To preserve the freshness of your homemade Cajun seasoning, store it in a spice jar or airtight container in a cool, dry place, such as your spice cabinet. This will help maintain its flavors for up to a year. Since spices gradually lose their freshness over time, making smaller batches is a good idea.
Additionally, it’s worth considering the age of the individual spices you used to create the blend. For instance, if your cayenne pepper has been sitting in your spice cabinet for a couple of years, purchasing a fresh jar for the best flavor might be beneficial.
How to Use It
Now that you have your very own spice blend, you can use it. Think of it as a bold, all-purpose seasoning for meats, seafood, and veggies. Our DIY Cajun seasoning adds a vibrant, earthy, and smoky flavor to whatever you use it with. The sugar included in the blend also helps when blackening meats and fish. Here are some ideas for using it:
- Make Cajun butter and use it with vegetables, pasta, and shrimp (recipe coming soon)
- Use the seasoning with shrimp and fish (Cajun shrimp recipe coming soon)
- Dust it over salmon, then cook them seasoning side-down for blackened salmon.
- Add a spicy kick to pasta sauces for a Cajun-inspired pasta (recipe coming soon)
Cajun Seasoning No. 4
Our Cajun seasoning is crafted to be spicy (without overwhelming heat), bold, and well-balanced, with a subtle touch of sweetness from a hint of sugar (trust me). Use this DIY spice blend by generously seasoning your meats, seafood, and veggies. Store leftover seasoning in an airtight jar or container in a cool, dry place, such as your spice cabinet for up to one year.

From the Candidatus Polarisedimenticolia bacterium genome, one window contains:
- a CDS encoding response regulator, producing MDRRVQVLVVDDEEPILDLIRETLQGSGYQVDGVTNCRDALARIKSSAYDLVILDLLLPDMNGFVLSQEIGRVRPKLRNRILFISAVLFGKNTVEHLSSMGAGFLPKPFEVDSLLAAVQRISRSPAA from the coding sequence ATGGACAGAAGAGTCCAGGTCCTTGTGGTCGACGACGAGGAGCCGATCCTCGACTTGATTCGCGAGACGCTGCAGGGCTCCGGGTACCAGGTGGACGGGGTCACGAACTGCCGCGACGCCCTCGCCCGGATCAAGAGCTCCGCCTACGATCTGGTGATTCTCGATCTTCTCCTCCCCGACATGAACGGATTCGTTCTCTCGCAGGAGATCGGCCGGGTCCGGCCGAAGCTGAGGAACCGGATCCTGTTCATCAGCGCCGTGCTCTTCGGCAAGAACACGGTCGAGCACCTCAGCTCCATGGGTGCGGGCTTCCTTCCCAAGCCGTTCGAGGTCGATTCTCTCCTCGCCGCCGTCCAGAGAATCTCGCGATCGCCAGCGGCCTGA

You Will Need
1 teaspoon hot paprika or cayenne pepper, see notes
2 teaspoons paprika, sometimes called sweet paprika
2 teaspoons chili powder, we love New Mexico chili powder, see notes
1 teaspoon dried thyme
3 teaspoons sugar
2 teaspoons fine sea salt
1Add hot paprika (or cayenne), sweet paprika, chili powder, thyme, sugar, and the salt to a small bowl. Use a whisk to blend the spices.
2Transfer to a spice jar or an airtight container, store in a cool, dry place, and use within one year.
Adam and Joanne's Tips
- Hot paprika is spicier than sweet or smoked paprika (my jar is labeled “Hungarian hot paprika”). It’s just as spicy as cayenne but more flavorful. Feel free to substitute cayenne for hot paprika in this spice blend.
- Mild version: For a milder spice blend, reduce the hot paprika (or cayenne) by half.
- Spicy Cajun blend: As written, the spice blend has quite a bit of heat, but to make it spicer, increase the hot paprika or cayenne by 1/2 teaspoon or more.
- Chili powder adds a smoky, earthy note to this spice blend. Use regular, non-spicy chili powder, or if you can find it, try New Mexico chili powder (we find ours sold in small bags in the International aisle of our grocery store as well as in Mexican markets).
- Nutrition facts: The nutrition facts provided below are estimates. We have used the USDA database to calculate approximate values.